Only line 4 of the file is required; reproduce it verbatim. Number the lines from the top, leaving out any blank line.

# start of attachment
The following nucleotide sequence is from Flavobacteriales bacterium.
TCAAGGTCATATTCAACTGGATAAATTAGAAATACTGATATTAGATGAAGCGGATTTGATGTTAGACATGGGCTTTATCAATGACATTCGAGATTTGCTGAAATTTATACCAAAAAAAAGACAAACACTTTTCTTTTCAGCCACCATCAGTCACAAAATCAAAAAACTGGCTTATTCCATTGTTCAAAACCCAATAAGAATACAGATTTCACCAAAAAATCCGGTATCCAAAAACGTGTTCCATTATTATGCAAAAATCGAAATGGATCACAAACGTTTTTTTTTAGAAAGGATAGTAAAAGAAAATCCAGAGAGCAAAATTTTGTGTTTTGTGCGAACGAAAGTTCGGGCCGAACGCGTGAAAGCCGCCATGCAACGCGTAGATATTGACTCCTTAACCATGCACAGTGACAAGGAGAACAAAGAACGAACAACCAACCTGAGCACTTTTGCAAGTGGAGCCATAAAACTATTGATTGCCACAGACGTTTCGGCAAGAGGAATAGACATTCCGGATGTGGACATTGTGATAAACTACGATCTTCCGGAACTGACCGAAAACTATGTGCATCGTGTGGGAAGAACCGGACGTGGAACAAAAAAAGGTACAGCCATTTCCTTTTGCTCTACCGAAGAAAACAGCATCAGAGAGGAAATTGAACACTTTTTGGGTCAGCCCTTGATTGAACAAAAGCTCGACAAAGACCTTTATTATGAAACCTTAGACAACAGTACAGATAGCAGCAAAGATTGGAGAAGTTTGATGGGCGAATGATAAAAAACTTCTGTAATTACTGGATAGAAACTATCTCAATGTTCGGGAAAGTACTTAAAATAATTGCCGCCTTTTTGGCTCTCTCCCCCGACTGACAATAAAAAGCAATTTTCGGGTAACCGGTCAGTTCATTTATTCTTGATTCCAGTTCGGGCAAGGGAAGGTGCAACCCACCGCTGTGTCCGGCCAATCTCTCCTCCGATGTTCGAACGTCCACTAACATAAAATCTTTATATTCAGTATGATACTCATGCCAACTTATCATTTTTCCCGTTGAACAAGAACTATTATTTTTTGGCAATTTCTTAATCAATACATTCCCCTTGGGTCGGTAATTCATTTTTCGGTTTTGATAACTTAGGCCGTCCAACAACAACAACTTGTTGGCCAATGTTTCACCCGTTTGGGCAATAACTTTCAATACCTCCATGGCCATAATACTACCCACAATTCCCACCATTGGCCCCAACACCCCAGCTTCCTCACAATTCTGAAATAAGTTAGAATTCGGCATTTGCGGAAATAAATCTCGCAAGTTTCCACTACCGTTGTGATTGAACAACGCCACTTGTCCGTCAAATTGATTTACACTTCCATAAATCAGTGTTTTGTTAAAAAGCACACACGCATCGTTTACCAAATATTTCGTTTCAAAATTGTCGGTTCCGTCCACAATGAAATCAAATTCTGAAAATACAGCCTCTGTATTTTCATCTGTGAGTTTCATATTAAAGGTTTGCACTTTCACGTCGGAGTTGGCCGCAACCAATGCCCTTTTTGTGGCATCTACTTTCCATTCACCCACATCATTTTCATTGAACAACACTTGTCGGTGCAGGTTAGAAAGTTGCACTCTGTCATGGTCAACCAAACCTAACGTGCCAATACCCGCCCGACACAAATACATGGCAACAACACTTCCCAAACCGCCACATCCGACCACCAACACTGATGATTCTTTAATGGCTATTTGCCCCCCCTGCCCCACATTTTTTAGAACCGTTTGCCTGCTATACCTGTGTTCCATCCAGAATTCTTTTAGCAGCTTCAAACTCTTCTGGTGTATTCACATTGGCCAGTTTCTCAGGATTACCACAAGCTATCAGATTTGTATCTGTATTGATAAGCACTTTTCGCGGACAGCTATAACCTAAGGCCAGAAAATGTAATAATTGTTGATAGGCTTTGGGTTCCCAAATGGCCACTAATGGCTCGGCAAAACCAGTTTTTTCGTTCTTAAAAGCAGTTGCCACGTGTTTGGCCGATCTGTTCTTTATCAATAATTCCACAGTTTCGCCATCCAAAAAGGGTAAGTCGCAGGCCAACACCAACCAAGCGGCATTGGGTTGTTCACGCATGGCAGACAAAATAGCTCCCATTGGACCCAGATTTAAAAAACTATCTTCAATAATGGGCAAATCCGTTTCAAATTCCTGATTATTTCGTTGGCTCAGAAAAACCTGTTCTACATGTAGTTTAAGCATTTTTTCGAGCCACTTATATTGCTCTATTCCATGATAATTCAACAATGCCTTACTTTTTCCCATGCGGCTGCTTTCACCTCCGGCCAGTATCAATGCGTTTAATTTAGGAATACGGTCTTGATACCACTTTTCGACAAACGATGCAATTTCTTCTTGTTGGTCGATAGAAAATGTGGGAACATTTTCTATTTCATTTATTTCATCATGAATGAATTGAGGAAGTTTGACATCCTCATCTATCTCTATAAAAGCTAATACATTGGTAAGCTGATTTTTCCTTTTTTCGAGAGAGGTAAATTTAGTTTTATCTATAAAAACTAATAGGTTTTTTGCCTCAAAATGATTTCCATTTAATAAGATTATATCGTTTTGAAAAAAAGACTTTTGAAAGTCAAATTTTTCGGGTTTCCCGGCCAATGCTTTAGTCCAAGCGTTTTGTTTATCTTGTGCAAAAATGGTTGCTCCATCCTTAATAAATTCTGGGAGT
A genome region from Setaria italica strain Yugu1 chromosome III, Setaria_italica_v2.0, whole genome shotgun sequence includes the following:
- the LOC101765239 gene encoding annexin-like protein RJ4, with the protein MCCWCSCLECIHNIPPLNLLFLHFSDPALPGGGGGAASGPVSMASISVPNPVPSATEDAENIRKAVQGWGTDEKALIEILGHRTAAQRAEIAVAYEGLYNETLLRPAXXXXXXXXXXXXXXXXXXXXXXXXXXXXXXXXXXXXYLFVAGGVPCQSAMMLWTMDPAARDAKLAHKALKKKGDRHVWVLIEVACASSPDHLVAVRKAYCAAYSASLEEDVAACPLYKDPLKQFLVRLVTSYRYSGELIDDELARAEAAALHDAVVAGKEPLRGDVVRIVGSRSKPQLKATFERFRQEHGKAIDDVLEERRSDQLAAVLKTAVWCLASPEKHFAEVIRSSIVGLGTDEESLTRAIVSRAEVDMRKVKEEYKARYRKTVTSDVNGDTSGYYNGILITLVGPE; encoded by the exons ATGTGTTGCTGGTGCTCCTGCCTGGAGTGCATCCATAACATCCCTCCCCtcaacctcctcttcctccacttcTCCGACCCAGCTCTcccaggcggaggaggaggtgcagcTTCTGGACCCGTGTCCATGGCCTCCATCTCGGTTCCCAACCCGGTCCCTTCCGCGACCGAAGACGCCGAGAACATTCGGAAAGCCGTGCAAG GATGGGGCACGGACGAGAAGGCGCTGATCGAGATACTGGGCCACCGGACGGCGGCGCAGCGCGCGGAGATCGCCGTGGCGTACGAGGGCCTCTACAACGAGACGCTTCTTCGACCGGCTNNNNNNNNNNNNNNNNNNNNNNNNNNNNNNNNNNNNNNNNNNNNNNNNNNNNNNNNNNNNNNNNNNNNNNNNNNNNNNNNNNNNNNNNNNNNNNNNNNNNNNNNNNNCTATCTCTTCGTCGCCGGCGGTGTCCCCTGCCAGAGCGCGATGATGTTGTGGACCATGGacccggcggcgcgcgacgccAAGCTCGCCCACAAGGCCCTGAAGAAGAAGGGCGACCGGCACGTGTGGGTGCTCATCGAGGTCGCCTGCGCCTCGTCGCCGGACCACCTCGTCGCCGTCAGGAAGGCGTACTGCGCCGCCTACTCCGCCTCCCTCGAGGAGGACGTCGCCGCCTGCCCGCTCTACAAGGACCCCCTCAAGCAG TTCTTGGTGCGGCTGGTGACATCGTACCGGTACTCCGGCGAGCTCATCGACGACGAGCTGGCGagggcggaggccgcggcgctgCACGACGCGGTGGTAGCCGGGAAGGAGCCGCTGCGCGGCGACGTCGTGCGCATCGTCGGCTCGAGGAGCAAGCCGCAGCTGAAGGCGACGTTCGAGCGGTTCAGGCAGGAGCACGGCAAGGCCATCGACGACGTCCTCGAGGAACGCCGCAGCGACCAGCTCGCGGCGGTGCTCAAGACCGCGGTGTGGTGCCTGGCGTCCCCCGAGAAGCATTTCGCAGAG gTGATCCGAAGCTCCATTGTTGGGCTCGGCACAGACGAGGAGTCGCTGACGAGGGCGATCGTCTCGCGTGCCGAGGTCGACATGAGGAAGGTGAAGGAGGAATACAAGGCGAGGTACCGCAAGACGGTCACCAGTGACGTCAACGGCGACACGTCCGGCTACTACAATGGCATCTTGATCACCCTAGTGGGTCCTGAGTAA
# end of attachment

- the LOC101765239 gene encoding annexin-like protein RJ4, with the protein MCCWCSCLECIHNIPPLNLLFLHFSDPALPGGGGGAASGPVSMASISVPNPVPSATEDAENIRKAVQGWGTDEKALIEILGHRTAAQRAEIAVAYEGLYNETLLRPAXXXXXXXXXXXXXXXXXXXXXXXXXXXXXXXXXXXXYLFVAGGVPCQSAMMLWTMDPAARDAKLAHKALKKKGDRHVWVLIEVACASSPDHLVAVRKAYCAAYSASLEEDVAACPLYKDPLKQFLVRLVTSYRYSGELIDDELARAEAAALHDAVVAGKEPLRGDVVRIVGSRSKPQLKATFERFRQEHGKAIDDVLEERRSDQLAAVLKTAVWCLASPEKHFAEVIRSSIVGLGTDEESLTRAIVSRAEVDMRKVKEEYKARYRKTVTSDVNGDTSGYYNGILITLVGPE; encoded by the exons ATGTGTTGCTGGTGCTCCTGCCTGGAGTGCATCCATAACATCCCTCCCCtcaacctcctcttcctccacttcTCCGACCCAGCTCTcccaggcggaggaggaggtgcagcTTCTGGACCCGTGTCCATGGCCTCCATCTCGGTTCCCAACCCGGTCCCTTCCGCGACCGAAGACGCCGAGAACATTCGGAAAGCCGTGCAAG GATGGGGCACGGACGAGAAGGCGCTGATCGAGATACTGGGCCACCGGACGGCGGCGCAGCGCGCGGAGATCGCCGTGGCGTACGAGGGCCTCTACAACGAGACGCTTCTTCGACCGGCTNNNNNNNNNNNNNNNNNNNNNNNNNNNNNNNNNNNNNNNNNNNNNNNNNNNNNNNNNNNNNNNNNNNNNNNNNNNNNNNNNNNNNNNNNNNNNNNNNNNNNNNNNNNCTATCTCTTCGTCGCCGGCGGTGTCCCCTGCCAGAGCGCGATGATGTTGTGGACCATGGacccggcggcgcgcgacgccAAGCTCGCCCACAAGGCCCTGAAGAAGAAGGGCGACCGGCACGTGTGGGTGCTCATCGAGGTCGCCTGCGCCTCGTCGCCGGACCACCTCGTCGCCGTCAGGAAGGCGTACTGCGCCGCCTACTCCGCCTCCCTCGAGGAGGACGTCGCCGCCTGCCCGCTCTACAAGGACCCCCTCAAGCAG TTCTTGGTGCGGCTGGTGACATCGTACCGGTACTCCGGCGAGCTCATCGACGACGAGCTGGCGagggcggaggccgcggcgctgCACGACGCGGTGGTAGCCGGGAAGGAGCCGCTGCGCGGCGACGTCGTGCGCATCGTCGGCTCGAGGAGCAAGCCGCAGCTGAAGGCGACGTTCGAGCGGTTCAGGCAGGAGCACGGCAAGGCCATCGACGACGTCCTCGAGGAACGCCGCAGCGACCAGCTCGCGGCGGTGCTCAAGACCGCGGTGTGGTGCCTGGCGTCCCCCGAGAAGCATTTCGCAGAG gTGATCCGAAGCTCCATTGTTGGGCTCGGCACAGACGAGGAGTCGCTGACGAGGGCGATCGTCTCGCGTGCCGAGGTCGACATGAGGAAGGTGAAGGAGGAATACAAGGCGAGGTACCGCAAGACGGTCACCAGTGACGTCAACGGCGACACGTCCGGCTACTACAATGGCATCTTGATCACCCTAGTGGGTCCTGAGTAA